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Is a slider better than a notch?



Over the past 15 months, the dominant design feature of many smartphones has been the score. The notch, which varies in shape and size depending on the phone, allows the phone manufacturer to install a larger screen in the phone and to include the necessary front camera and speaker for the earphones. However, one can say with certainty that the notch is not popular everywhere – in fact this may be the most polarizing design feature in years.

This year, phone manufacturers are trying to avoid the notch while still offering a large, borderless screen on their devices. We've seen hole designs, two-screen phones, and even phones that fold in half. In other words, the desire to avoid the hack has made the phone design go crazy, as Lauren Goode Wired noted last week.

One such design attempt is to bring back the slider, as Xiaomi did with the Mi Mix 3, which was announced late last year and recently launched in the UK and Europe. The slider design allows for a borderless screen without cropping because the camera's hardware is hidden behind the screen as needed. Once you've taken a selfie, you can hide the camera and enjoy the full, uninterrupted screen. There are rumors circulating that the next OnePlus phone will have a similar sliding concept, and I would not be surprised if a few more companies such as Oppo and Vivo appear this year.


At first glance the design of the slider addresses the problems of notch and even the hole display pretty well. The Mi Mix 3 has a fully continuous 6.4-inch screen that extends all the way up and to the sides of the phone and has a slightly thicker edge at the bottom.

To use the front camera, you must do this by sliding the entire screen down about half an inch. This will make the camera visible and the camera app will be launched in selfie mode.

The process is fast: press down the screen, the camera app launches immediately, and if you turn on the sound, there is some electronic sound effect. Flip the screen back up and the camera app will close automatically. You can even do it right from the home screen.

The Mi Mix 3 is a bit different from Oppo Find X or Vivo NEX, both of which have motor for raising and lowering the camera module – this is all manual. It feels a bit like the sliding keyboard mechanisms on old messenger phones or lately the BlackBerry Priv. Press it a little and a spring will help push the screen all the way down.


That sounds good, but in practice, pushing the Mi Mix 3 can be tricky. This is a big phone, and opening the camera with one hand without dropping it can be difficult. Since I have to push the screen down with my thumb, this is less natural than the Priv, which I push up to expose the keyboard. I must also clear my little finger out of the way so that the screen can actually move down.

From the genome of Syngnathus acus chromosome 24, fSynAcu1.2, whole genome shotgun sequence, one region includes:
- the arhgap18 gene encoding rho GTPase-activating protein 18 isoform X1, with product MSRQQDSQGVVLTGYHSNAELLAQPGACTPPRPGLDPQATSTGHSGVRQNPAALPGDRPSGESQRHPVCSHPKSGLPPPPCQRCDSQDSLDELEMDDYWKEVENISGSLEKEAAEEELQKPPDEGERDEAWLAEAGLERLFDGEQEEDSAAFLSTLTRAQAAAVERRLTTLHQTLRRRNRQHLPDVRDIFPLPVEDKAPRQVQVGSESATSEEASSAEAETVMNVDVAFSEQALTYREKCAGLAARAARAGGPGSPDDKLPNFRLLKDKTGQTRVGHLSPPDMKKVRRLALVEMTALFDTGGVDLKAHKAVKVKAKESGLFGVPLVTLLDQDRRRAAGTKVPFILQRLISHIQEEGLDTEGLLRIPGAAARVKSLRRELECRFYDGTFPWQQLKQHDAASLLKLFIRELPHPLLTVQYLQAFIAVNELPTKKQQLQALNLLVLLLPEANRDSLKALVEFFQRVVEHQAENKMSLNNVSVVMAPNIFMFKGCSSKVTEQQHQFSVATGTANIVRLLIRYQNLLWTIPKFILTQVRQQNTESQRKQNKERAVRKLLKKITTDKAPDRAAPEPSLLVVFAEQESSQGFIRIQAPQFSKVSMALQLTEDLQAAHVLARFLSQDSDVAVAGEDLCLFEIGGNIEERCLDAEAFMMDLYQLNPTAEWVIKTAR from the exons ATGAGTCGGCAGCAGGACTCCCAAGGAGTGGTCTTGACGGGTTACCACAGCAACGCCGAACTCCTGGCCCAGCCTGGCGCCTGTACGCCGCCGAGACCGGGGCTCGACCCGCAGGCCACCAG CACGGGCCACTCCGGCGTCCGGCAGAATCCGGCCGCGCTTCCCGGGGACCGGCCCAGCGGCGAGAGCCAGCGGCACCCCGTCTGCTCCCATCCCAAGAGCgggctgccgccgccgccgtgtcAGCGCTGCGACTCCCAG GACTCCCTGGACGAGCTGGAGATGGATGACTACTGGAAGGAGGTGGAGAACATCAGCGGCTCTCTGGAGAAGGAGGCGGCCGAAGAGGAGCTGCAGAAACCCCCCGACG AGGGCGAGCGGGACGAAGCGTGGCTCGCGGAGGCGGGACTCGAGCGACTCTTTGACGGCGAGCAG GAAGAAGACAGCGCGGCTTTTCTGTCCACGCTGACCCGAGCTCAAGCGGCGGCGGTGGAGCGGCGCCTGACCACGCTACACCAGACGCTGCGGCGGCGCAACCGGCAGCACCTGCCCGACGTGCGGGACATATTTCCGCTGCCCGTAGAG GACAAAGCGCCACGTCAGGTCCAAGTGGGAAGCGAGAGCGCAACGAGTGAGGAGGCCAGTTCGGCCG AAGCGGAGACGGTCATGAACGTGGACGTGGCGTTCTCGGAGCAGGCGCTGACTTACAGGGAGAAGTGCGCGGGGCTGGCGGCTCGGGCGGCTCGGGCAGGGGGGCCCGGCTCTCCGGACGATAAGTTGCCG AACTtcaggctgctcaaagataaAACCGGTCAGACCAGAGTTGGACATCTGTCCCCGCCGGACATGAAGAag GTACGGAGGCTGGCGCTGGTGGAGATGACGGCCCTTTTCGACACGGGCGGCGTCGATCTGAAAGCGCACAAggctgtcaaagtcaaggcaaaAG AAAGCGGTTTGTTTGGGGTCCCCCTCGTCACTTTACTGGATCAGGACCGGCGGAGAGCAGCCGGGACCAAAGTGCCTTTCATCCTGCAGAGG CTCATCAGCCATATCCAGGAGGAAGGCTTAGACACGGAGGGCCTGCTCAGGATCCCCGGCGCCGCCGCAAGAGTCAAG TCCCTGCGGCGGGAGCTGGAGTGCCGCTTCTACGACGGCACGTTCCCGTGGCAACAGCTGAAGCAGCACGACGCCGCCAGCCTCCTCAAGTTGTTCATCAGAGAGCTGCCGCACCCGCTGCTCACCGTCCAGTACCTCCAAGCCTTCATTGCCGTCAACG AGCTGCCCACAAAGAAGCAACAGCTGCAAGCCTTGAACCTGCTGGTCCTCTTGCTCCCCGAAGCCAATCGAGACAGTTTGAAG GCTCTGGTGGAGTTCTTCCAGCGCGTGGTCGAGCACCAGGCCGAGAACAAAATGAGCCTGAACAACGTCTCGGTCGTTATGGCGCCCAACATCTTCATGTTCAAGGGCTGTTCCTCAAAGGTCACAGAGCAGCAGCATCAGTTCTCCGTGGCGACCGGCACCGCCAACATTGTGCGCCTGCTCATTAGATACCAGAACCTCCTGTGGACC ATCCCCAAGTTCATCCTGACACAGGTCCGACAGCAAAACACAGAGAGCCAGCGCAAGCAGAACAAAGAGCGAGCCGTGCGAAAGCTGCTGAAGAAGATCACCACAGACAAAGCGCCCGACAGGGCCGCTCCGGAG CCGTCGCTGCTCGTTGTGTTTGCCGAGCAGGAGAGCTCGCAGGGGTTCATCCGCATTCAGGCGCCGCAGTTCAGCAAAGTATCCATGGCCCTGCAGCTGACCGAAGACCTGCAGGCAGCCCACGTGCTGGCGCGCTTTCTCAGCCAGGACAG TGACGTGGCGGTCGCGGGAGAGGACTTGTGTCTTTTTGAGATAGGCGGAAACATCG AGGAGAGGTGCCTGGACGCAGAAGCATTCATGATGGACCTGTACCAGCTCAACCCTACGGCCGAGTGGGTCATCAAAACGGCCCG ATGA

When I touched the screen to push it up or down, I often accidentally select something and open the notification panel or move an icon on my home screen without wanting it. With a little practice, you may be well versed, but after a few weeks on the phone this is still very uncomfortable for me.

Again, there are other trade-offs. The slider mechanism makes the phone thicker and heavier than other phones, and you will not get huge batteries as you would expect from a thick and heavy phone. The slider is also a potential point of failure – it is not as petite as the Oppo or Vivo's motorized mechanisms, but it definitely has more moving parts than an iPhone, for example, and it could jam if you get enough dust or gunk there.

It also means that it's difficult to create a case that really completely protects the entire phone. Xiaomi has a simple plastic case in the box on the Mi Mix 3, but I would not expect that there are many other options.


Although this sliding design eliminates the notch compromise, it introduces many other compromises that I think are worse. Fortunately, MiCamera 3's rear camera is not hidden by the slider, and there's a standard fingerprint scanner on the back, so you only need to use the slider to take selfies.

But you still have to take care of it With a thick and heavy phone that only has an average battery life, you have to worry about whether the slider will eventually break or not. Similar to the hole-punching design, which just puts the cutout aside, or a foldable phone design that's thick and awkward, the pusher does not solve the notch problem, but also introduces other issues. I'm staying at the score now.


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